T cell responses in the liver sometimes eradicate pathogens, but frequently result in functional tolerance. This may lead to persistence of the pathogen in the case of an infection, or graft survival in an allogeneic liver transplant. The factors that determine whether a T cell response to liver antigens leads to immunity or tolerance are poorly understood. ? ? To explain how liver immunity is controlled, we propose three linked hypotheses. (1) In the liver, direct presentation of antigen by hepatocytes and/or cross-presentation by liver sinusoidal endothelial cells predominates over cross-presentation by bone marrow-derived APC, such as DC. The lack of cross presentation by DC causes suboptimal T cell activation, defects of function, and eventual T cell deletion. (2) Continuous exposure of liver APC populations to low levels of endotoxin from the intestine engages TLR4 and causes down-regulation of TLR signaling. This renders bone marrow-derived APC refractory to full maturation, and an effect of their immaturity is lack of cross-presentation. (3) Type 1 Interferon can bypass the effects of TLR4 desensitization, restore cross-presentation, and promote full T cell activation leading to anti-viral immunity. ? ? These hypotheses will be tested, using tools optimized to precisely define the cell populations in which antigen presentation occurs. An Adeno-Associated Virus-based vector will deliver ovalbumin as a surrogate viral antigen, to which TCR transgenic OT- 1 and OT-2 T cells will respond. Novel vectors will be created that co-express ovalbumin withTLR4, Interferon-alpha and other type 1 cytokines, and a """"""""death cassette"""""""" to promote hepatocyte apoptosis. These will be used in normal and gene-targeted mice, and in mice in which the capacity of different liver cells to present antigen has been controlled using bone marrow transplantation, orthotopic liver transplantation, or both. As a result of this project we will be able to develop a unified model of liver APC function, tolerance and immunity. ? ?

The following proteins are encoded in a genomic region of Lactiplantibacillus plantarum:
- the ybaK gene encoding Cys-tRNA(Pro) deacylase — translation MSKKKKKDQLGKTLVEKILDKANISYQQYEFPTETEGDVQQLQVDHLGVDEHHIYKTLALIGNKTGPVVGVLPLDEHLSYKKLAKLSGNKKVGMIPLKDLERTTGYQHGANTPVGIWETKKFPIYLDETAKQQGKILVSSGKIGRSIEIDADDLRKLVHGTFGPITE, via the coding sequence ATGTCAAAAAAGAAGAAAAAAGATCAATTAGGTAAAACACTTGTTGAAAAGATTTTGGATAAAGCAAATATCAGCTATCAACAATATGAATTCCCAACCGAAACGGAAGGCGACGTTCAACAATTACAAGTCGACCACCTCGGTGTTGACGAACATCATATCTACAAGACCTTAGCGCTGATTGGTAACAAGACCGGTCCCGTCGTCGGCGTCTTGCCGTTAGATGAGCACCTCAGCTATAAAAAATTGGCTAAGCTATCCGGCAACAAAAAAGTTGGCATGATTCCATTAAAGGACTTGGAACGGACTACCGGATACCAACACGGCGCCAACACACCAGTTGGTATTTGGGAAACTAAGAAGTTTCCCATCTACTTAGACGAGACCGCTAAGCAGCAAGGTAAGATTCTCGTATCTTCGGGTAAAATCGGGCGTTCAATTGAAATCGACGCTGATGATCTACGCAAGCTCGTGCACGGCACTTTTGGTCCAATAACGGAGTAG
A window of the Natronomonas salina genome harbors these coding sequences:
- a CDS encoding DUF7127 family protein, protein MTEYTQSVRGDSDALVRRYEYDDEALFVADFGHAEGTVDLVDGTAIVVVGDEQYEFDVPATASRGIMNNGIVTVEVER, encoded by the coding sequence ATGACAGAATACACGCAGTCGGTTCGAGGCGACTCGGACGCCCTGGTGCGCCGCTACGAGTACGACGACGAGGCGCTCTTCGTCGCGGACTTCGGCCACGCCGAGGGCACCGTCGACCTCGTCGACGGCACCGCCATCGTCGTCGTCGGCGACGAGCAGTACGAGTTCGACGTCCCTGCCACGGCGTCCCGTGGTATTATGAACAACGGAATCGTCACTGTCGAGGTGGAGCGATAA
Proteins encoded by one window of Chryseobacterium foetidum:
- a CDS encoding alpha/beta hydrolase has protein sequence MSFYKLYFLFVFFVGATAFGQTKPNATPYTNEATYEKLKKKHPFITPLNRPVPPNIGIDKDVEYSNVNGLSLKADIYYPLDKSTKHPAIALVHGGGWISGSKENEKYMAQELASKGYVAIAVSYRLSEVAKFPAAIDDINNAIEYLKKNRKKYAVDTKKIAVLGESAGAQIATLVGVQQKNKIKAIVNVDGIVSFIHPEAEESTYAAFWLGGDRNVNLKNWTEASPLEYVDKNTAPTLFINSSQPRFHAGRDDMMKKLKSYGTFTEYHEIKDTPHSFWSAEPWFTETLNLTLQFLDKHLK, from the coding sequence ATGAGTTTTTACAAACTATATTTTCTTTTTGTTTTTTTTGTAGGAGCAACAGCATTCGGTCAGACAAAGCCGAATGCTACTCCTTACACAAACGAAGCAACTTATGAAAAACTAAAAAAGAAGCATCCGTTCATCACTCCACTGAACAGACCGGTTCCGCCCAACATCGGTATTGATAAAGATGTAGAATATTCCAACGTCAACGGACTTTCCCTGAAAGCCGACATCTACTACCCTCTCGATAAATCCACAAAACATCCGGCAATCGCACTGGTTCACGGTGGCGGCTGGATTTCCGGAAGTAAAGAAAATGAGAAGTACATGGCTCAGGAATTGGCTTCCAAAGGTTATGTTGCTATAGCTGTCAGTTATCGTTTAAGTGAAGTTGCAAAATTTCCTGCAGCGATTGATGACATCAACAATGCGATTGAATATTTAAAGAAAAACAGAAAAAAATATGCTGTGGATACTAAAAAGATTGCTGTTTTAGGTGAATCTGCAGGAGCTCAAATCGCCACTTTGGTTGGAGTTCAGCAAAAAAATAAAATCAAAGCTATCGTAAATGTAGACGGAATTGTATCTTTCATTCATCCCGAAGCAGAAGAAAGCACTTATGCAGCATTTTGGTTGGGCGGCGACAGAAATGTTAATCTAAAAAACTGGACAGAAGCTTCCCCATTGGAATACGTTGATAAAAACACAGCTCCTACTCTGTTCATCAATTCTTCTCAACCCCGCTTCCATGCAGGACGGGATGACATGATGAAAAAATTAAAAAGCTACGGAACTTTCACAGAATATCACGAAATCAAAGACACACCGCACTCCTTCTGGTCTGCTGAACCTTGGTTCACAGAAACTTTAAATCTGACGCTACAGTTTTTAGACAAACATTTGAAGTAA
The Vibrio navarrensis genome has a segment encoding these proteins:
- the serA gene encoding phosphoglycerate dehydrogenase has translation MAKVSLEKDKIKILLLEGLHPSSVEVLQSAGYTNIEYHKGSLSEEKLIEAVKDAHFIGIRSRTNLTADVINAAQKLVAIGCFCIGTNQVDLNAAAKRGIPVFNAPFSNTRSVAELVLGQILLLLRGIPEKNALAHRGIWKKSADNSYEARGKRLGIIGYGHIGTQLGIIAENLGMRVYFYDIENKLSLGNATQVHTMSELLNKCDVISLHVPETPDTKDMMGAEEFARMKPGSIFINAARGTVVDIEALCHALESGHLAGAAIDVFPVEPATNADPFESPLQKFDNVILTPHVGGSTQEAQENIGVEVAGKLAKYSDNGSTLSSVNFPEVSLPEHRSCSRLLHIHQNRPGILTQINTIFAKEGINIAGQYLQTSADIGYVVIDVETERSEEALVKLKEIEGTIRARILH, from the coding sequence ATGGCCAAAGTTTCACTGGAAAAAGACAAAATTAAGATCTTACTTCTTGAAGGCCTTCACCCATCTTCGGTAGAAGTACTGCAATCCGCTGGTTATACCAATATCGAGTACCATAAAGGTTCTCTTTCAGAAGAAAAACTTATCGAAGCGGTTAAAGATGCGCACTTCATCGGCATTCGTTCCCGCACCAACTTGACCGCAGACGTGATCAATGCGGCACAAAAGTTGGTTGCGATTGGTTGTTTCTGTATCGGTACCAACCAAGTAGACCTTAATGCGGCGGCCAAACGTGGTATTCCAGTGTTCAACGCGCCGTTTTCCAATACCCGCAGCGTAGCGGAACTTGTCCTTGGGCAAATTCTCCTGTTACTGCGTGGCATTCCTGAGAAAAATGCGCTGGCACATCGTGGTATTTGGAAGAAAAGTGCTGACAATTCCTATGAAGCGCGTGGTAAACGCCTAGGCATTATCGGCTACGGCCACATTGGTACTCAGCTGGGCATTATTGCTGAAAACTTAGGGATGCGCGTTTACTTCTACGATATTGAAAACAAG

Agency
National Institute of Health (NIH)
Institute
National Institute of Allergy and Infectious Diseases (NIAID)
Type
Research Project (R01)
Project #
5R01AI063353-03
Application #
7210569
Study Section
Special Emphasis Panel (ZRG1-IMM-A (01))
Program Officer
Gondre-Lewis, Timothy A
Project Start
2005-04-01
Project End
2010-03-31
Budget Start
2007-04-01
Budget End
2008-03-31
Support Year
3
Fiscal Year
2007
Total Cost
$369,790
Indirect Cost
Name
University of Rochester
Department
Microbiology/Immun/Virology
Type
Schools of Dentistry
DUNS #
041294109
City
Rochester
State
NY
Country
United States
Zip Code
14627
Crispe, Ian N (2014) Immune tolerance in liver disease. Hepatology 60:2109-17
Crispe, Ian Nicholas (2011) Liver antigen-presenting cells. J Hepatol 54:357-65
John, Beena; Klein, Ingo; Crispe, I Nicholas (2007) Immune role of hepatic TLR-4 revealed by orthotopic mouse liver transplantation. Hepatology 45:178-86
Klein, Ingo; Gassel, Heinz-Jochen; Thiede, Arnulf et al. (2007) A microsurgical approach to hepatic and extrahepatic antigen presentation and its effects on the migration pattern of activated CD8(+) T cells. Microsurgery 27:289-94
Klein, Ingo; Cornejo, Judith C; Polakos, Noelle K et al. (2007) Kupffer cell heterogeneity: functional properties of bone marrow derived and sessile hepatic macrophages. Blood 110:4077-85
Klein, Ingo; Crispe, Ian Nicholas (2006) Complete differentiation of CD8+ T cells activated locally within the transplanted liver. J Exp Med 203:437-47
Crispe, Ian N; Giannandrea, Matthew; Klein, Ingo et al. (2006) Cellular and molecular mechanisms of liver tolerance. Immunol Rev 213:101-18